Click here to listen to the interview with James Ponsoldt.
SUMMERING artfully combines the mundane with magical realism as four 11-year-old girls face summer’s end and the daunting prospect of middle school. Using the device of a dead body to ground the emotional journey of his protagonists, filmmaker James Ponsoldt has applied the same mythic consideration to this rite of passage that has previously only found a masculine voice, from STAND BY ME, RIVER’S EDGE, and even, heaven help us, WEEKEND AT BERNIE’S.
The four are lifelong friends, but could not be more different. Mari (Eden Grace Redfield) has a chipper but anxious helicopter mother (Megan Mullally) tracking her via an app on her cell phone. Physically the smallest of the four, she is also the one who worries that she will be left behind by the others when she leaves the public school system to attend Catholic school. Daisy (Lia Barnett) is barely coping with the disappearance of her father and the silence about it from her mother (Lake Bell), who has abrogated her responsibilities in favor drinking herself to sleep in front of the television. Lola (Sanai Victoria) has a nurturing single mother with a mystical bent who finds it harder and harder to connect on a meaningful level with her only child. Dina, (Madalen Mills), blessed with a boisterous family who want too much of her time, is the group’s proto-mean girl and intellectual who is losing patience with Lola’s wholistic worldview, and more intimidated than she would like to admit by the dire predictions about how awful the next few school years will be cheerfully offered up by her older sister.
On the last Friday of summer, they discover a dead body near the shrine made of childhood mementos that they have constructed in the woods near their small town. Curious about who this man might have been, and fueled by crime dramas in which it is usually a woman who has been killed, they decide to keep the discovery to themselves until they can investigate the corpse’s identity. It may not be the logic of adulthood, but the certainty that the police, not to mention their mothers, will have a million questions about how they found him, coupled with dealing with mothers convinced that their daughters have been traumatized, convince them to spend the last Saturday of summer discovering the truth.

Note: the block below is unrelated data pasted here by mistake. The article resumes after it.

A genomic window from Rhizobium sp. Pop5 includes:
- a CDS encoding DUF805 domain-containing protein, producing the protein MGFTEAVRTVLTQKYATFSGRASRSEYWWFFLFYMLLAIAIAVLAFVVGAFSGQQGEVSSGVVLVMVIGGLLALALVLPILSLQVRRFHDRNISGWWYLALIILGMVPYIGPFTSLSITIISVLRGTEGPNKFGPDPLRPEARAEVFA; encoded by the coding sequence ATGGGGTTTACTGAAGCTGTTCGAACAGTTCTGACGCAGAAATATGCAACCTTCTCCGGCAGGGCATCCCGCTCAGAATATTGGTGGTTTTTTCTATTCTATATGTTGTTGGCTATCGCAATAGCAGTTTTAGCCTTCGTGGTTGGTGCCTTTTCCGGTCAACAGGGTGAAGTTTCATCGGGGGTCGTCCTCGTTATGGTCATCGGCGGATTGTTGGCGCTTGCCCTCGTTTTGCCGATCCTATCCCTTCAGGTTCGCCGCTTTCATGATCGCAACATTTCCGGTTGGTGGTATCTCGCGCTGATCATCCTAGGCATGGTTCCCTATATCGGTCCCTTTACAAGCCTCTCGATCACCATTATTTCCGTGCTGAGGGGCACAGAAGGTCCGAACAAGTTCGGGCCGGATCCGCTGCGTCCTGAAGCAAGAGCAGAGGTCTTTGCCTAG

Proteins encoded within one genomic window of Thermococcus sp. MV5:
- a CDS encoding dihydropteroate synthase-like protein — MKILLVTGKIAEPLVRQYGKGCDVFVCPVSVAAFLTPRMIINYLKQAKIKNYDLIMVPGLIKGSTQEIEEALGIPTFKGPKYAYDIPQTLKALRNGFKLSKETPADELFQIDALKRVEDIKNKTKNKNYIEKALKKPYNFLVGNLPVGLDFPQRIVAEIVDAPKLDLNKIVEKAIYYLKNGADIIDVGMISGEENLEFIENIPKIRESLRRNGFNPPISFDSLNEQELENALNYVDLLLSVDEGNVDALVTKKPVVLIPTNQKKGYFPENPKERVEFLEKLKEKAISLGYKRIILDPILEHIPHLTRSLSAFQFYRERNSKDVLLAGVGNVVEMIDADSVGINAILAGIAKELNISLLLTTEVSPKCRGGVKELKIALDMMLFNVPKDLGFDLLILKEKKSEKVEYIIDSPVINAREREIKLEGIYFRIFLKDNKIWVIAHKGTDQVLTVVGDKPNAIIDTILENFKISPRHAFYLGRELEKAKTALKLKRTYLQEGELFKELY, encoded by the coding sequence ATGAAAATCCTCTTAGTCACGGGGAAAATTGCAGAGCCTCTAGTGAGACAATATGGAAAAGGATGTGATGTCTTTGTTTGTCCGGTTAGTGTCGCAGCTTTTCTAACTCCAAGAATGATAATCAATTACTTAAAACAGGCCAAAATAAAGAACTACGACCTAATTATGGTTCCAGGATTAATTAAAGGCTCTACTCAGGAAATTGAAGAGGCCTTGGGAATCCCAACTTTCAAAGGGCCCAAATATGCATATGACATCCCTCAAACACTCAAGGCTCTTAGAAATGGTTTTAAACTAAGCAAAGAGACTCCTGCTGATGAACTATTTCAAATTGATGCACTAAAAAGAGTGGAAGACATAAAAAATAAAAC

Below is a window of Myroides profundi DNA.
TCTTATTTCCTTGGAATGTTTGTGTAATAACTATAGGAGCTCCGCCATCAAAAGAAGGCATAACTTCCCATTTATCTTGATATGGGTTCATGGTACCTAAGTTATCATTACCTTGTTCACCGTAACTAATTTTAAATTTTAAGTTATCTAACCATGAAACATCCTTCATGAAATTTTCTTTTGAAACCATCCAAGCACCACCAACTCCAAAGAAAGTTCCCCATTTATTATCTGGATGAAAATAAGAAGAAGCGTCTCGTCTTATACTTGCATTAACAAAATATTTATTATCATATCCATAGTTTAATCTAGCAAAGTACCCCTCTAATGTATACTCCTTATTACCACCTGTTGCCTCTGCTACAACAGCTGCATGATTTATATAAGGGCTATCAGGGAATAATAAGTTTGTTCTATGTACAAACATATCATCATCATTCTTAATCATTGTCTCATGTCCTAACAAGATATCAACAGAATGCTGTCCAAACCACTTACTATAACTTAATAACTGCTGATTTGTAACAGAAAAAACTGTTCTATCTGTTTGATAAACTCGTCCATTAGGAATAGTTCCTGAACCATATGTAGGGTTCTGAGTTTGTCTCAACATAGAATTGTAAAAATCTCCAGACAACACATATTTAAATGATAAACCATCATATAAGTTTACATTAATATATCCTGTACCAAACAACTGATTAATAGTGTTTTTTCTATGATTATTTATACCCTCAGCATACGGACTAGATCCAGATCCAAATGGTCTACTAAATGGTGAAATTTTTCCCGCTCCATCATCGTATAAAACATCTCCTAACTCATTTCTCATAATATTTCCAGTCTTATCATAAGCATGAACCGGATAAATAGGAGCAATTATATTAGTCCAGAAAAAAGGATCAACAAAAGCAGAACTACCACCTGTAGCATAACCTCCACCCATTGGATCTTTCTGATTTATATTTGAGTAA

As they follow clues, images of the dead man appear to each of them (or is it their own gnawing fears about the future), culminating in a seance that proves stunningly effective in laying the dead man to rest (metaphorically) and providing a resolution of sorts to the relationships the girls have with their mothers. Perhaps détènte is a better word. Grammar school is over, but the brave new world of adolescence and puberty awaits, as we are reminded in a poetic scene towards the end as Daisy marvels at a murmuration in the early morning sky, and the sight of boys riding by her house on bicycles.
Ponsoldt, in taking us on this trip into the secret world of pre-adolescent girls, has cleverly limited the intrusion of the male of the species. Even the bar into which the girls wander during their investigation is peopled by staffed and patronized by women doing their day-drinking without sport blaring in the background, but with the same alcohol addled bonhomie found among male day-drinkers. The journey has its metaphorical aspects (visiting their empty old school in order to delve into the dark web), but it’s also firmly set in the reality of time slipping away, and of the shiny gloss of being a grown-up becoming tarnished.
The dialogue has richness of purpose, both in subtly revealing the girls’ inner lives and outer frustrations, but it is never arch nor studied. Rather, it is scrupulously natural in form and, thanks to performances by the quartet that feel spontaneous and absolutely authentic. They may quarrel, they may disagree, but the bond they share is palpable. As a celebration of friendship in general, and that of girls in particular, it is magnificent, leaving their mothers, as they look on, to mourn that they’ve lost the knack for it.
SUMMERING is funny, sweet, poignant, and heartbreaking. Most of all, though, it respects its heroines, imbuing their quest in the tellingly named town of Midwood with the mystique of the heroine’s journey out of childhood.